In the end, it all works out for the best and you can both continue with your lives. You are entitled to change "next of kin" details on docments at children's schools and doctors etc, and you can change your name back to your maiden name (if you are a woman) if you wish, therefore eliminating all trace of your marriage. Please do bear in mind though, that if children are involved your ex still has rights to visitation and to spend an equal amount of time with their children as you do, although it very rarely works out that way.If you are the none resident parent, then you must ensure that all support payments are maintained in order to maintain access to your children - if you cannot make the payments then you must inform the authorities or your ex partner, with a good reason.
Whatever you choose to do and however the divorce progresses, just remember that there is light at the end of the tunnel, and there is a future for you at the end of your divorce - a positive future.
(C) Copyright Dale Preece-Kelly July 2010
Many countries exist in the world, and many of those countries speak a language that is definitely not English. There are 3 countries in the world that speak principally English - the UK, the USA and Australia. Apart from that, every other country has its own language - some countries such as Spain speak more than 1 main language - and they speak English as a second language only.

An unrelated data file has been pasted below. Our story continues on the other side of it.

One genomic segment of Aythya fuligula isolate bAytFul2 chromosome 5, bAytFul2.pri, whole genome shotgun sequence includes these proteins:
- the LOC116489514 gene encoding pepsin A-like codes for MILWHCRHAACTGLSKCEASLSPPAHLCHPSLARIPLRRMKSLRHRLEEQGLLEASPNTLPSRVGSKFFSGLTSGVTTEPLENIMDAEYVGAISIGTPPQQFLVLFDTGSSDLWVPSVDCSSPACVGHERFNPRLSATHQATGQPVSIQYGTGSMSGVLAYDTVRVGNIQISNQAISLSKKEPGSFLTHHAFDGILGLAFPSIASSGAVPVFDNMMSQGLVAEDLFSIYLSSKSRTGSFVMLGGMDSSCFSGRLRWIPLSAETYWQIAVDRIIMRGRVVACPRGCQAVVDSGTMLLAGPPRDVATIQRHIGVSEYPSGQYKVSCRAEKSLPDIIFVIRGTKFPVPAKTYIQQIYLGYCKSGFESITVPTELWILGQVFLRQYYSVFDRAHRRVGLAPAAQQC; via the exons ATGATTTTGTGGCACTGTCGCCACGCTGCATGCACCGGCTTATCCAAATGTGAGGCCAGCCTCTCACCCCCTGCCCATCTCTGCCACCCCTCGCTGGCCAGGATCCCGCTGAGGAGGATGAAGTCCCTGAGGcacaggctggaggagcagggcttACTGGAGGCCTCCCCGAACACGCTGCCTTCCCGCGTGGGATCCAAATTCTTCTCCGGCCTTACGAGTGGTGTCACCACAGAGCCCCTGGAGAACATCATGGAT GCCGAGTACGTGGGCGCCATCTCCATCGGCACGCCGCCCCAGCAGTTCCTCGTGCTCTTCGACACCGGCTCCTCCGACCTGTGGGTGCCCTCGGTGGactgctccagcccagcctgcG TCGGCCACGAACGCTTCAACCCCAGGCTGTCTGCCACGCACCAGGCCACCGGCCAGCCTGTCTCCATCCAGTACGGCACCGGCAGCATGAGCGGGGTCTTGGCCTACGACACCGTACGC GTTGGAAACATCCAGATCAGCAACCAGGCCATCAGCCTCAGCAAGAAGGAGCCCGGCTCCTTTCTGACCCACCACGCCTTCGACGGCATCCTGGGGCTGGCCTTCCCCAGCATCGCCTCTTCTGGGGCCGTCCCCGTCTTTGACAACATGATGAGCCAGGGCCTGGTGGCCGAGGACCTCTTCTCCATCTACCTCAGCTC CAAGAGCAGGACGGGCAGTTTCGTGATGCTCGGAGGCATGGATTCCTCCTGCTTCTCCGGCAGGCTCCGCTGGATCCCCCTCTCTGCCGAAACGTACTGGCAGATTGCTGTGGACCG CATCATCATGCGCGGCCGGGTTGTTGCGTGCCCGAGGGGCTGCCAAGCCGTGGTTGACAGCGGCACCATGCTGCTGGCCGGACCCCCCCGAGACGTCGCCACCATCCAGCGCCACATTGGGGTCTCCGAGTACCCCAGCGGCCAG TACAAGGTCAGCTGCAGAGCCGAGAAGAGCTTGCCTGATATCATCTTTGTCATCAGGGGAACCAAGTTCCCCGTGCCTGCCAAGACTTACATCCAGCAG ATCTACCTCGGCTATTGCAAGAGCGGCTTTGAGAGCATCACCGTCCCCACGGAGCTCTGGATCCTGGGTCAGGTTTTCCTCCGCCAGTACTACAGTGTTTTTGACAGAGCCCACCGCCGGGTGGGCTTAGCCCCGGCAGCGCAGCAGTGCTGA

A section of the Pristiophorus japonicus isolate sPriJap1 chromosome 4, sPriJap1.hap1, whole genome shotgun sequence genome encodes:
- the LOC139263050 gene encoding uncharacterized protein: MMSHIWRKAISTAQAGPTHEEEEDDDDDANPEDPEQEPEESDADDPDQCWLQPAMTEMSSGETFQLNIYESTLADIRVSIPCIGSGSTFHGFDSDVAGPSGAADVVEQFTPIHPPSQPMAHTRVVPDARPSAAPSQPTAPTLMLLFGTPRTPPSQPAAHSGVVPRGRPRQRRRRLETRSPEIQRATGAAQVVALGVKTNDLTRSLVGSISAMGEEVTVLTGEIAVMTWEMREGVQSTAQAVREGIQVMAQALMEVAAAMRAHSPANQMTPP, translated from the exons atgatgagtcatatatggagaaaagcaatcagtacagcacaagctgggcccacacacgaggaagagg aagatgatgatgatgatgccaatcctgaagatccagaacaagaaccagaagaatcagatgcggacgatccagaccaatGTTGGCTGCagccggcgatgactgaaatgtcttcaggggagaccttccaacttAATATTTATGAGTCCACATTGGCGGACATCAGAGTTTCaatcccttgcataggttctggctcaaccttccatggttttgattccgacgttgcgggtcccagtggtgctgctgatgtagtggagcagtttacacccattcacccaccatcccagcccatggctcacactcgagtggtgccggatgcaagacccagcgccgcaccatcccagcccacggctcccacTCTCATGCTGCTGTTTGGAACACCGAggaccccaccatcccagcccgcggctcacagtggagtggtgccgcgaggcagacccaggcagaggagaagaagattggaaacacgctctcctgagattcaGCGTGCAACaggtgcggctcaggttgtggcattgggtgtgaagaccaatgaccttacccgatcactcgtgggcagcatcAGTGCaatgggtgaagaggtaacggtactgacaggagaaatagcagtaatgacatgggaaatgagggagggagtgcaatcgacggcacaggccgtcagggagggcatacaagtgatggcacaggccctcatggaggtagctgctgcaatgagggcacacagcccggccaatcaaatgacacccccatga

So what is the point of learning the languages of other countries given that most of them speak English as a second language ? The point as I see it, is respect for other cultures. I speak English, French, German, Italian, Spanish, Basque (norther region of Spain), a little Danish and Czech. None of them fluently - except for English of course - but all of them conversationally.
I began learning languages at school, because I had to! Part of our curriculum was to learn French, although it did not really help me. Just after I left school, having gained my certificate and qualification in French, I visited Calais the northern French sea port close to Dover in the UK. We visited the town, my friend driving, and went around the shops. I wanted some French cheese and so ventured into a shop. I was armed with the French I had learned at school, and ready to use it. Inside the shop, I said "Bonjour," with a smile and browsed it's contents. I picked up a bottle of wine and went to the counter to order some cheese - something went wrong! After ordering the cheese in what I felt was good French, I was greeted with a very angry shop keeper who demanded I leave my bottle of wine and leave the shop in very vehement French.